Behind the image
(AFP Photo / Bulent Kilic)
"We've been waiting for two days to get into Kobane, ever since Kurdish fighters wrested back the town from IS jihadists. Finally, this morning, the Turkish authorities say they will allow us access for a few hours," writes AFP photographer Bulent Kilic. "When this all started, I was watching Kobane from the outside. The bombing, the fighting, it was like hell. After all this, to enter the city, for the fight to be over, that is powerful for me too."
Above the fold
Wednesday 28 January 2015 - Eye witness
"If you don’t have complete faith in someone who is taking you across a dangerous border - if you have even the slightest doubt - you don’t go. That level of trust between journalist and source creates a powerful bond. And a sense of duty if they later turn to you for help," writes AFP's Djilali Belaid. "During my last mission in Syria, in June 2012, I crossed the border from north Lebanon to reach the crusader fortress of Krak des Chevaliers, a 1,000-year-old citadel captured by rebels at the start of the uprising against President Bashar Al-Assad. If you get caught, you are dead. My main contact on the trip was a young man named Ahmad. He is 24 years old."
(AFP / Djilali Belaid)
Tuesday 27 January 2015 - Eye witness
"I did as I would with my grandmother. Pulled my chair right up beside her, and asked in a loud, slightly dumb voice, as if speaking to a child, 'Do you like it here, then?' 'The food is good,' she replied. Silence. 'In Auschwitz I weighed 23 kilos.' Silence. Over the course of an hour Shoshana Colmer dives into her memories. Without coming up for air," writes Daphne Rousseau, after meeting the residents of a community in northern Israel known as as "Survivors' Street".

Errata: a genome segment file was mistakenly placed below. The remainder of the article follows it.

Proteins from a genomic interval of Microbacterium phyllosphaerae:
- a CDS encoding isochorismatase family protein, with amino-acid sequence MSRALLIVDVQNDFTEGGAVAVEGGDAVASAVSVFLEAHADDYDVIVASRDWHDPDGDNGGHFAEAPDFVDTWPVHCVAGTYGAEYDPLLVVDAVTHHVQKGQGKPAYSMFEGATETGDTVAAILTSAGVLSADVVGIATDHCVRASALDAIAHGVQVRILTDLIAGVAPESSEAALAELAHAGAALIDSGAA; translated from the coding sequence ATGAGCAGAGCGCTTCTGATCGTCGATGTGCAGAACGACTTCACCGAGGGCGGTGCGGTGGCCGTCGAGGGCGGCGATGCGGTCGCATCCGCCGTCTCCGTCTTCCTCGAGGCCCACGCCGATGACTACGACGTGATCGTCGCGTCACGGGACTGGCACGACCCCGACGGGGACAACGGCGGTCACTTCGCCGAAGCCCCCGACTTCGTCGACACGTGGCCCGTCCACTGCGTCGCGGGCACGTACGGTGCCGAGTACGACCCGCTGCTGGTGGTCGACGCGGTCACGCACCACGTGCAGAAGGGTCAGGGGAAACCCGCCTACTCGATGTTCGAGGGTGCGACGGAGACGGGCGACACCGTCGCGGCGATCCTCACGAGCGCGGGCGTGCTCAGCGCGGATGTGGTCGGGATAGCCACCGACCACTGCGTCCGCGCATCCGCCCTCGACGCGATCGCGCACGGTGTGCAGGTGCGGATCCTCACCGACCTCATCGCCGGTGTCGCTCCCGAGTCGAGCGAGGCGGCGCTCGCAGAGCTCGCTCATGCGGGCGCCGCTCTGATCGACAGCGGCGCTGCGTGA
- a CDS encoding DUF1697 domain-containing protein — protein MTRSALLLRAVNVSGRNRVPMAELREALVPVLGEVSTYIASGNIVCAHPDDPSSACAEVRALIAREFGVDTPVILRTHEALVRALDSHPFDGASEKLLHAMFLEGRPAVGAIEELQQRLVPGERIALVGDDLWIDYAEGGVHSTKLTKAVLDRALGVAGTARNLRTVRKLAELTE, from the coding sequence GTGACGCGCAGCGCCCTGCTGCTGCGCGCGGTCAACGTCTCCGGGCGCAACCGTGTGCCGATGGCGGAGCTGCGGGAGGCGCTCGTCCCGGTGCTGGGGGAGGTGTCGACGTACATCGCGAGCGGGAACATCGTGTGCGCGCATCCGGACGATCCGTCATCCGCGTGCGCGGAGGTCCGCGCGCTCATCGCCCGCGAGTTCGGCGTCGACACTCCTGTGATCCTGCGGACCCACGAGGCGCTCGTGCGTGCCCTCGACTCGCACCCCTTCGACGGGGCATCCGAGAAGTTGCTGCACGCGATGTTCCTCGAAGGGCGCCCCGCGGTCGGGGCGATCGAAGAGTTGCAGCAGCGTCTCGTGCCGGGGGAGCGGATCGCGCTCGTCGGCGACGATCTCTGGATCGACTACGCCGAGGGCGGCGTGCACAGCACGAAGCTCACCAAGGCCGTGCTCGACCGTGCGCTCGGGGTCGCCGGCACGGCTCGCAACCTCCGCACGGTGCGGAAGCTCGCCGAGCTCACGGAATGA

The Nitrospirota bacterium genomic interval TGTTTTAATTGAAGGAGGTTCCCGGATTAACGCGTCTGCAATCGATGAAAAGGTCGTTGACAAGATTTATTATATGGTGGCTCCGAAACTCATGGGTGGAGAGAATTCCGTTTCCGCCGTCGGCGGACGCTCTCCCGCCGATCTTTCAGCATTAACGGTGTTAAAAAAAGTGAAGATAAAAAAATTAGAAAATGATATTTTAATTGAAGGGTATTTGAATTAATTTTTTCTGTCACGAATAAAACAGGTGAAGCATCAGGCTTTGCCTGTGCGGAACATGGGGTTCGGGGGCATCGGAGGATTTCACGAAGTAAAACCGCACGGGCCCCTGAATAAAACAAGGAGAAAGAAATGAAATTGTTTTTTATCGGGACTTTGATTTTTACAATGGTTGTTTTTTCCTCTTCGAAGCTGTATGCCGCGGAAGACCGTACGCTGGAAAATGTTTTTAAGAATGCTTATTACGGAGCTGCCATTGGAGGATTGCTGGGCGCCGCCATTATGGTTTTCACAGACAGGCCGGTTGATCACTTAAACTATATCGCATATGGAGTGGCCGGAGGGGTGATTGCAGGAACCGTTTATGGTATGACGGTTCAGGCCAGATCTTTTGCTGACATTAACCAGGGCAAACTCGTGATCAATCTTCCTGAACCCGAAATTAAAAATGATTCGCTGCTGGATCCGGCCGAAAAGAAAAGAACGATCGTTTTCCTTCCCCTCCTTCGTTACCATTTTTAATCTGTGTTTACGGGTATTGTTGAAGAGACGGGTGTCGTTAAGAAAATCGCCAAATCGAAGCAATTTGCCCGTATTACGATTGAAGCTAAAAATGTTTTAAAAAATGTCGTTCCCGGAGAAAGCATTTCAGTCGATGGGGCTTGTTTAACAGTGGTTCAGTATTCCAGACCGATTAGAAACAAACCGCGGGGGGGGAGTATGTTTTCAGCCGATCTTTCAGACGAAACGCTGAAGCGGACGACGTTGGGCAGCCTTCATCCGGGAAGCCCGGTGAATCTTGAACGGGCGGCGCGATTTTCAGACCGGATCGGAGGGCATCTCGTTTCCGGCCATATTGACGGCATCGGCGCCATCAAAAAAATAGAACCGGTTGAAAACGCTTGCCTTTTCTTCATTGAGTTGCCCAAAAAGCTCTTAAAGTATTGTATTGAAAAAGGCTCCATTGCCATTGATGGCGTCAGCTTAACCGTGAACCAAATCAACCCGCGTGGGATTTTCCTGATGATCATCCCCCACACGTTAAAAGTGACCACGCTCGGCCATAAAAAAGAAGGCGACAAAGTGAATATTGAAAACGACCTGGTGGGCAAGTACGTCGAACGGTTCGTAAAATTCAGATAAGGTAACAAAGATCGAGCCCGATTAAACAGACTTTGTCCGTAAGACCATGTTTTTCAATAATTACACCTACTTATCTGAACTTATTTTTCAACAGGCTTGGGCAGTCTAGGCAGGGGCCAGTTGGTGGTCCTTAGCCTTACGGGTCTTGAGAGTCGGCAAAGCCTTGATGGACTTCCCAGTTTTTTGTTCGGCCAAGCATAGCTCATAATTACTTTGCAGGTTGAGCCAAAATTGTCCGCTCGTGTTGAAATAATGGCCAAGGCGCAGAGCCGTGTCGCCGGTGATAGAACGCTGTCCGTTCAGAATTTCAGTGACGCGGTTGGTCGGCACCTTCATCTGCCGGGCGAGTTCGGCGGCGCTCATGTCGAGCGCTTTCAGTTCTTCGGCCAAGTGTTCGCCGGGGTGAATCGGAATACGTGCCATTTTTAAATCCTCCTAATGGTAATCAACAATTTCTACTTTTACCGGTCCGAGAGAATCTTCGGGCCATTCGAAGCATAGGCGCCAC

(AFP Photo / Menahem Kahana)
Monday 26 January 2015 - Eye witness
"On Saturday the 10th of January – on the eve of the historic unity march held in Paris after the Charlie Hebdo attacks – two suicide bombers blew themselves up in a café in the Jabal Mohsen quarter of Tripoli, in north Lebanon," writes AFP's Rita Daou. "The attack left nine people dead and 37 wounded. Late that night, still hard at work, I received a phone call from a journalist friend. 'What? Still working?' she exclaimed. 'Go to bed my dear. No one will use your story. Tomorrow is the Paris march. No one gives a hoot about Jabal Mohsen'."
(AFP Photo / Ibrahim Chalhoub)
Friday 23 January 2015 - Eye witness
"Writing a profile of Jacques Lhuillery is like walking down a winding road, with many forks. Starting from the man I knew and discovering, with each new friend I speak to, with each hilarious or moving anecdote, a new Jacques, another faraway land, another of his lives of which I knew nothing."
The head of AFP’s Japan bureau, who died of cancer aged 61, learned to speak Dutch while living in Saudi Arabia. He was the star of the annual Mardi Gras carnival in a small town in the south Netherlands, and he played petanque with an African head of state over drinks of ‘pastis’. Jacques was devastated by the murder in Ivory Coast of his friend and colleague Jean Helene, and was himself gravely injured in a fire at his home in Nigeria. But he never lost the rambunctious sense of humour, the actor’s talent and brazen nerve that seemed to open doors wherever he went.